Thursday, October 1, 2020

Organizations Work to Encourage Latino Participation in 2010 Census

Today, a coalition of national Latino organizations will launch a media campaign and direct outreach effort aimed at encouraging Hispanics to participate in the upcoming Census. The focus of the “Ya Es Hora. Hagase Contar!” effort will be the so-called “hard to reach” Latinos which includes migrant workers and those who are in the country illegally.

Since the 2000 Census, officials estimate that the US Hispanic population has grown by 33% to an estimated 47 million. However, Hispanics have proven to be one of the more difficult populations to count accurately. Besides immigration status and language barriers, the foreclosure crisis has hit the Latino community particularly hard, adding to the challenges of being able to record the actual number of Hispanic households.

According to Arturo Vargas, the executive director of the National Association of Latino Elected Officials (NALEO) which is the lead group organizing the Census participation effort, all of these barriers are “adding up to a perfect storm when it comes to the census on Latinos.” NALEO has partnered with Univision television in its outreach campaign in order to utilize Spanish language media.

“People will be hearing about the census on their way to work, at church and at union meetings,” said Eliseo Medina, executive vice president of the Service Employees International Union, which represents janitorial, health-care and food-service workers. “We are going to get the word out until people are sick and tired of hearing about the census,” Mr. Medina said.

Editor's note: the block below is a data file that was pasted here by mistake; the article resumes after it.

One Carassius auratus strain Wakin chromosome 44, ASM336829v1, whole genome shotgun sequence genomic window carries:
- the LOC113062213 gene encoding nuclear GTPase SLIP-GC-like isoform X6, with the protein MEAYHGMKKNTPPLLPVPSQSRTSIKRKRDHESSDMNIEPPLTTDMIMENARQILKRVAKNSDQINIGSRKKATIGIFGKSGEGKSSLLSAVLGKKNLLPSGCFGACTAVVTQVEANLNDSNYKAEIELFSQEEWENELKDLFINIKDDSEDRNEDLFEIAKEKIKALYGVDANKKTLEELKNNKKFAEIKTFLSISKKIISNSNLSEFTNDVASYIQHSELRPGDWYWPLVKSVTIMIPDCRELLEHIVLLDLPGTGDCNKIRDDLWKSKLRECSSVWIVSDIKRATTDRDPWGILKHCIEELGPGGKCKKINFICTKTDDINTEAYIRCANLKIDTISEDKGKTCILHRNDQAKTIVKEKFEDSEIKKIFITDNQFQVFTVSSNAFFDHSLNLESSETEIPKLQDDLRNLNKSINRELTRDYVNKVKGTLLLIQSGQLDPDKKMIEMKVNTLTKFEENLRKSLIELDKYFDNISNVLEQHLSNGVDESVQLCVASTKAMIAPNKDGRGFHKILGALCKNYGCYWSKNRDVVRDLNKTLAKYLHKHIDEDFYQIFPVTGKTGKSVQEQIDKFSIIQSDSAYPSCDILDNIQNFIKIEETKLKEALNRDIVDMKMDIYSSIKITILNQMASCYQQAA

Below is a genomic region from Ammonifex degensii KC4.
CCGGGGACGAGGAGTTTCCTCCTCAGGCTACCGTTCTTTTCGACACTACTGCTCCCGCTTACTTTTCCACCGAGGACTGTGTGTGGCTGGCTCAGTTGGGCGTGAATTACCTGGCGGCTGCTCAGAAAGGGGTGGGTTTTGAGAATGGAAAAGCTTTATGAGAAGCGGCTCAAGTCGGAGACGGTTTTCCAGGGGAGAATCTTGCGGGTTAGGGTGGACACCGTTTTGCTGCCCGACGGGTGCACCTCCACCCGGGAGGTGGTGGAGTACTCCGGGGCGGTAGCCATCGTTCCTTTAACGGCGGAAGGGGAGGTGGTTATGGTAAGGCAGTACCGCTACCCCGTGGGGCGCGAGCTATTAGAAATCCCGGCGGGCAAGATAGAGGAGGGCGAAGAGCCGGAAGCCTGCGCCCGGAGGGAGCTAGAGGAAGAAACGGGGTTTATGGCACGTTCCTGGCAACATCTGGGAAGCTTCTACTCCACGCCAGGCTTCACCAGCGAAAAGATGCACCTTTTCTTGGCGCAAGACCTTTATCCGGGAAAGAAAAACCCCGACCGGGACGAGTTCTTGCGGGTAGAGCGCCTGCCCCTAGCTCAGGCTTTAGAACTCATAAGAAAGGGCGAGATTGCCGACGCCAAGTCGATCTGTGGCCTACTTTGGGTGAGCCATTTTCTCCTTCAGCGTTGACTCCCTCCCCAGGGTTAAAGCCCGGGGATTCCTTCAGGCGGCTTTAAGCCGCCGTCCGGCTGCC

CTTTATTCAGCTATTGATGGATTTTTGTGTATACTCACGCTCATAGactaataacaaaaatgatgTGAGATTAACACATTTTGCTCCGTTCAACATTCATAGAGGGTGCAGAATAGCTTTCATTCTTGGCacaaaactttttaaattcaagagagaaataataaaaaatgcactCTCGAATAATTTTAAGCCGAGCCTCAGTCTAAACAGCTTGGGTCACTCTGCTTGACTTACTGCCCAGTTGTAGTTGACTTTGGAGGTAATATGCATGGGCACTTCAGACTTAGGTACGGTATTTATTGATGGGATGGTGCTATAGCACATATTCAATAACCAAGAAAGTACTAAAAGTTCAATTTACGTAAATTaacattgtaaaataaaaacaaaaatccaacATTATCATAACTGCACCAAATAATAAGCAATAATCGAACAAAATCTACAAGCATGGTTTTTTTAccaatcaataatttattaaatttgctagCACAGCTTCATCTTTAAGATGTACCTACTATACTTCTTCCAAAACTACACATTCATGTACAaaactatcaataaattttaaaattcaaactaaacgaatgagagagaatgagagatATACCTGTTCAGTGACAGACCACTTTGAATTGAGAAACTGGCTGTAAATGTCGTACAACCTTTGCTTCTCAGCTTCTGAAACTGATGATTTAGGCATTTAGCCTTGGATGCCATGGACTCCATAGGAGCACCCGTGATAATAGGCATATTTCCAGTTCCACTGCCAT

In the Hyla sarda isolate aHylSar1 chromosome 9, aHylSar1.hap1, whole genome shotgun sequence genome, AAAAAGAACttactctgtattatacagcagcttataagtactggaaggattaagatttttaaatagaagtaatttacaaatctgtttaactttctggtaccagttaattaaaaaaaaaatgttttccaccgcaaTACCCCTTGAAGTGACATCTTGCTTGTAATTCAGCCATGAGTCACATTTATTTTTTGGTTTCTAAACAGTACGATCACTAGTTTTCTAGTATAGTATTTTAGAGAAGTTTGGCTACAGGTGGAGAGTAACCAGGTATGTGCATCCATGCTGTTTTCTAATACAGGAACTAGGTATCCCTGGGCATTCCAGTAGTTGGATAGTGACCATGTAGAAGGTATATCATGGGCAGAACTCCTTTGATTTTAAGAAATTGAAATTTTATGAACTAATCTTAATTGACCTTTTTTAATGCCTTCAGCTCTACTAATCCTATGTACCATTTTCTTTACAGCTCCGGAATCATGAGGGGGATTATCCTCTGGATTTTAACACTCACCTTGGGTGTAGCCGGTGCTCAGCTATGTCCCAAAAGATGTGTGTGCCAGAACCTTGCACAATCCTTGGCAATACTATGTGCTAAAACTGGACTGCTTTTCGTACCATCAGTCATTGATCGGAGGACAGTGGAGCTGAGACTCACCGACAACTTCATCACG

The organizers of “Hagase Contar” also hope to counter an earlier push by a group of Hispanic evangelical ministers who were urging Latino immigrants to boycott the 2010 Census. Originally arguing that Latinos should not participate in the Census until comprehensive immigration legislation was passed, one of the group’s spokesman argues that participation in the 2000 Census is what fueled anti-immigrant sentiments.

The message of the those who want to see a full participation in the Census is that “confidentiality is the law” when it comes to completing the Census form. Figures from the decennial Census are used to allocate billions of dollars in federal money to services ranging from roads to hospitals.

The Wall Street Journal